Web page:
On this special President’s Day edition of Beacon Beats, we’re looking at “POTUS,” a historical folk album by indie singer/songwriter David W. Jacobsen, which was released last year.
“POTUS” aims to explore past U.S. Presidents by situating almost every song as a first-person narrative from different Presidents that provides insight into their individual lives and Presidential struggle.
The Presidents featured in “POTUS” are those which are lesser known, written about or even come with the baggage of their presidential choices. Jacobsen called them “overlooked or awful.” These are Presidents which we may not admire today, but that still contributed to the America we live in, which Jacobsen acknowledges.
The album begins with “1799,” one of the strongest songs on the album musically, and one where Jacobsen accomplishes his goal of adding humor to history. The song plays on Prince’s iconic song “1999,” following the same beat and lyric pattern. “1799” focuses on the rocky relationship between John Adams and Alexander Hamilton before the election of 1800.
One song on the album that stands out is “Samuel Tilden’s Lament,” which feels less like a lament and more like an angry outburst. Compared to the rest of the album, “Samuel Tilden’s Lament” is harsher than the rest. It’s angry, it’s out there, it’s in your face folk rock, where much of its surrounding album is relaxed folk.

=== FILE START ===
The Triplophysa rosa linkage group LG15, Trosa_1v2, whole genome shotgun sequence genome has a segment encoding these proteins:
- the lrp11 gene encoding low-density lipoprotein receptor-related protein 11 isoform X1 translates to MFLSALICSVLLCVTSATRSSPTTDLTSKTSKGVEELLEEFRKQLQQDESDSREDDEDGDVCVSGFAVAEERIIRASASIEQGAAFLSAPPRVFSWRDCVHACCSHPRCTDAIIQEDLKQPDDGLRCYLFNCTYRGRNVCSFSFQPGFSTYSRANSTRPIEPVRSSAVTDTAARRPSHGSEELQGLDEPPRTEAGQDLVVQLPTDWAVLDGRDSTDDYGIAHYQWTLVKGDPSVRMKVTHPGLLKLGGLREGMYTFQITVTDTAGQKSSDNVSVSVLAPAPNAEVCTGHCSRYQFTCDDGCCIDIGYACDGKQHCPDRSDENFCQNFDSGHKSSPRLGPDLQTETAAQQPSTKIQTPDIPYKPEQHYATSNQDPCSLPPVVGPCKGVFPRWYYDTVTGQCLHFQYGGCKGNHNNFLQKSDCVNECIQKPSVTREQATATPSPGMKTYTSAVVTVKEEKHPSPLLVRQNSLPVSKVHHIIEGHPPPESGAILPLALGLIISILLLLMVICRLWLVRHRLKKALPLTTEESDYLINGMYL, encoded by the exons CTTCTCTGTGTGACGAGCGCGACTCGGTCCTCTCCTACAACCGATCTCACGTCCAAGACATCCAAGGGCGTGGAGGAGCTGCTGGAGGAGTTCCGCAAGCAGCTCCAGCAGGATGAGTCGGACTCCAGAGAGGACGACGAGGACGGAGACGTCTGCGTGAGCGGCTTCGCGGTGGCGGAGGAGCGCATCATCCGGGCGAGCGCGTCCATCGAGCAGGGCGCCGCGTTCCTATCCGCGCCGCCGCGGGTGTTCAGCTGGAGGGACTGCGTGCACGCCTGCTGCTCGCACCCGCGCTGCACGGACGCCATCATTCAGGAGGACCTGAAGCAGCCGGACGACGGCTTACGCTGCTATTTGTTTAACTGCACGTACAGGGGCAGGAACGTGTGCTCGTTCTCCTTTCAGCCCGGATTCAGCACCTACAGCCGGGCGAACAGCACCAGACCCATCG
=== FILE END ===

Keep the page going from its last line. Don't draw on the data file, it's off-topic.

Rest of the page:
We’re left to wonder: what audience did Jacobsen have in mind with this album? He could be writing for underground folk lovers, or history buffs, or even fans of the hit musical “Hamilton,” or maybe teachers in general? It’s anyone’s guess.
Though where Jacobsen differs from Hamilton is in his approach to these Presidents. While “Hamilton” seems to romanticize the historical figures that star in the musical, “POTUS” takes an honest approach, even criticizing and poking fun at these past presidents for their misdoings.
“POTUS” ends with “The Unforgiven,” a song that combines disco and folk in a new and experimental way. In the style of the Bee Gees or ABBA, Jacobsen writes about Ford’s controversial pardoning of Nixon, where Ford himself is conflicted about the tough decision. In the end, they are both “unforgiven,” according to Jacobsen.
Jacobsen’s dedication to this album is admirable. It’s clear that many hours were spent reading, researching and even traveling, in order to make this album as historically accurate as possible. I can imagine it’s no easy task to place oneself in the mind of a President who’s been dead for dozens or hundreds of years.
This is an album where listeners can learn something about a lesser known President, and learn from their own perspective, as Jacobsen puts himself in their shoes.
With a little bit of research on the listener’s part, they can expect to understand the Presidents in a new and realistic way.